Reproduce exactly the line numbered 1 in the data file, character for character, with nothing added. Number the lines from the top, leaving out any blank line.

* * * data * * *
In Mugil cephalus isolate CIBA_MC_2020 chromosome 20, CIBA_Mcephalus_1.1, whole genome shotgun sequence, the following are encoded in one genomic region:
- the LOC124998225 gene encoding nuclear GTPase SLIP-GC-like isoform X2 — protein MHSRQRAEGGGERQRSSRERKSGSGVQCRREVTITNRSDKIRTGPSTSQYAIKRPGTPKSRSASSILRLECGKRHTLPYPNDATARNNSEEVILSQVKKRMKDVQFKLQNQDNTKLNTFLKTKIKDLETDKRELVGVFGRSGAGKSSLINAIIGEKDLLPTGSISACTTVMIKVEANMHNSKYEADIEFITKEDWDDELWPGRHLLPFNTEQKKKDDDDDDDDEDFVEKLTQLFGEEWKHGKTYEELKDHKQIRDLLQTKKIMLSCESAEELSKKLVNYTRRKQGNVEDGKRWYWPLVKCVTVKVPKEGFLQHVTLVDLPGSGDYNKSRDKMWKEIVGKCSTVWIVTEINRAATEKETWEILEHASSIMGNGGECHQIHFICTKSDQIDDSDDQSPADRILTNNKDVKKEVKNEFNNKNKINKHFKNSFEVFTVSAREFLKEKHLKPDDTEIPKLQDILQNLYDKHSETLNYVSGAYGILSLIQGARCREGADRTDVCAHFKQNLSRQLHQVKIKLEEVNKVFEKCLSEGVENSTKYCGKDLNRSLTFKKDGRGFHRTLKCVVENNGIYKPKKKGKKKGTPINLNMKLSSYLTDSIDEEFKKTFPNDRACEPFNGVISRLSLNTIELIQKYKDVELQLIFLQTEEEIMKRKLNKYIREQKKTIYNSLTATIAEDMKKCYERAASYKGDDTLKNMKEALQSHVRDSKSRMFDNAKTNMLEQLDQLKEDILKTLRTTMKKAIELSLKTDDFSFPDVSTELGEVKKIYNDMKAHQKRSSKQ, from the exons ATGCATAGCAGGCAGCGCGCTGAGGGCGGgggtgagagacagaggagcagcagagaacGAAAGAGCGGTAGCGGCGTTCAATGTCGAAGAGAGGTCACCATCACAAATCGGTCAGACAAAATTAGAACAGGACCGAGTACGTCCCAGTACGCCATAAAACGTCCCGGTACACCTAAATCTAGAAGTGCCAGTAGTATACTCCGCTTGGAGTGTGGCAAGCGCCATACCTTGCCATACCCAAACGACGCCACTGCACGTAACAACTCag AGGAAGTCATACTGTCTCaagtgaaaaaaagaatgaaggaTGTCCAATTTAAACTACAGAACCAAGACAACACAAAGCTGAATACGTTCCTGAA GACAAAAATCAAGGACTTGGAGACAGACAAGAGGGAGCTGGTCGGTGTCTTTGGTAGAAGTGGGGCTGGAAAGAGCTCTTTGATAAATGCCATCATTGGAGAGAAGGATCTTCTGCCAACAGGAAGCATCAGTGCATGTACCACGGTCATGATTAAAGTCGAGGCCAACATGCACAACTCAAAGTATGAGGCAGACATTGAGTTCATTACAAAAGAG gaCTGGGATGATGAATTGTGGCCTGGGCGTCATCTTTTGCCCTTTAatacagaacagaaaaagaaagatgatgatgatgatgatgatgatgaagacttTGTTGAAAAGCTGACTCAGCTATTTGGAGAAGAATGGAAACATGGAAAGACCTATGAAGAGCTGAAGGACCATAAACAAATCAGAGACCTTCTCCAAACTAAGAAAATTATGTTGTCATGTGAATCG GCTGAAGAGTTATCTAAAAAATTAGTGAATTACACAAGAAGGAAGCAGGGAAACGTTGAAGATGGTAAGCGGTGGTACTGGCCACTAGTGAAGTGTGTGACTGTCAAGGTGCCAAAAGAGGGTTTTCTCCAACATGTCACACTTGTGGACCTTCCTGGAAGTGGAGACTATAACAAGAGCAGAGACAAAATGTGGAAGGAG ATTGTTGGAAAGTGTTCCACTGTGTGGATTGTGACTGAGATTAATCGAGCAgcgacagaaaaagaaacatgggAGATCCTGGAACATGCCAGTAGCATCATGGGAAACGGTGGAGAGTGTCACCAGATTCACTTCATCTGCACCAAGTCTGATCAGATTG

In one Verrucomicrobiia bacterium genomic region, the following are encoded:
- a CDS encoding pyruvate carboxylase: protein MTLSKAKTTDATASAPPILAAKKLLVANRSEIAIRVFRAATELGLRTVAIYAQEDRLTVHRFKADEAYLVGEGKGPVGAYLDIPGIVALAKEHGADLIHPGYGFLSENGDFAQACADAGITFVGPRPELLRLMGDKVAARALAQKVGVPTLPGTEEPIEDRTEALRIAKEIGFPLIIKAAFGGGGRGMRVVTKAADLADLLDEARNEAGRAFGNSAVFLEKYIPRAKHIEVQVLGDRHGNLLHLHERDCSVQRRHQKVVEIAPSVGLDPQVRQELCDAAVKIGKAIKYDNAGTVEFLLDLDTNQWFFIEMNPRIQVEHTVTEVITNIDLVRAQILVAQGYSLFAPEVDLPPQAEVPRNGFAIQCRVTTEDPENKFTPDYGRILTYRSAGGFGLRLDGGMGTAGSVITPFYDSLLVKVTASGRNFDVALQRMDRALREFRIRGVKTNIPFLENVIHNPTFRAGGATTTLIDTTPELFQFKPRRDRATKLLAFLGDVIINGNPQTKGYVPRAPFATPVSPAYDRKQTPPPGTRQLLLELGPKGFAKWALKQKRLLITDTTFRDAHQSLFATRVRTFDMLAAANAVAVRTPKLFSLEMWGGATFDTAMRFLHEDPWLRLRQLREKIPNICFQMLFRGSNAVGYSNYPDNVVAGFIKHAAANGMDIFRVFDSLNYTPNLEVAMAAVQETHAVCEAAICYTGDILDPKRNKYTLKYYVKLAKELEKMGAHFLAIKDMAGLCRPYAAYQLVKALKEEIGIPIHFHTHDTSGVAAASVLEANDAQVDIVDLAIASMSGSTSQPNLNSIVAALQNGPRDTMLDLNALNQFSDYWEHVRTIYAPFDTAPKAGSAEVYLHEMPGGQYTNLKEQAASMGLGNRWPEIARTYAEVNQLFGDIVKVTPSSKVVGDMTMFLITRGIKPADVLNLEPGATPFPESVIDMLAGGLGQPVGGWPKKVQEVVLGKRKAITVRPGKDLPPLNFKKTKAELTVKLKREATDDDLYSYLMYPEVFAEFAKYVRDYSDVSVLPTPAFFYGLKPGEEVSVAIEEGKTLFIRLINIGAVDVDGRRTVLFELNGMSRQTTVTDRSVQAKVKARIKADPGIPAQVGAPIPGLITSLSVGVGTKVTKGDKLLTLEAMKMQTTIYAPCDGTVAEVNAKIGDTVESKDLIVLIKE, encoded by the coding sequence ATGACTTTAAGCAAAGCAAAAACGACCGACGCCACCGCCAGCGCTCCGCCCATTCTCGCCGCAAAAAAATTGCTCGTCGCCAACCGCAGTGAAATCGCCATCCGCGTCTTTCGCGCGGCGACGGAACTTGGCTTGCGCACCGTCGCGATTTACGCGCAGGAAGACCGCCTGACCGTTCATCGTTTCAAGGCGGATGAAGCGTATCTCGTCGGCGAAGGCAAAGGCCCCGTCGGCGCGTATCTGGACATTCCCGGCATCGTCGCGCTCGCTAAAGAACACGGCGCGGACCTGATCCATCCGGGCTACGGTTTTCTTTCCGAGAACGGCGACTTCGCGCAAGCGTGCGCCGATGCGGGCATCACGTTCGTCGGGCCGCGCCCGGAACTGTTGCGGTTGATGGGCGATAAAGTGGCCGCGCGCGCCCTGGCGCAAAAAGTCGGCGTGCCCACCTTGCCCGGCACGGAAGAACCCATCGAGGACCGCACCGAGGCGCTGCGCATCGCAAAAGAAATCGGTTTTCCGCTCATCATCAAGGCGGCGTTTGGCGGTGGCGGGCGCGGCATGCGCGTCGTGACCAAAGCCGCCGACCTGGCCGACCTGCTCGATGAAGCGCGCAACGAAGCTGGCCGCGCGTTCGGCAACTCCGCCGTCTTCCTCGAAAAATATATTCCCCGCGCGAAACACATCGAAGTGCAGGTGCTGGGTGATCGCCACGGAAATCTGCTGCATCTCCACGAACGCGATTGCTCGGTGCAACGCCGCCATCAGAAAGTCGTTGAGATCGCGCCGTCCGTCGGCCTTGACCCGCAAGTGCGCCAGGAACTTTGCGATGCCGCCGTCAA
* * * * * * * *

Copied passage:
In Mugil cephalus isolate CIBA_MC_2020 chromosome 20, CIBA_Mcephalus_1.1, whole genome shotgun sequence, the following are encoded in one genomic region: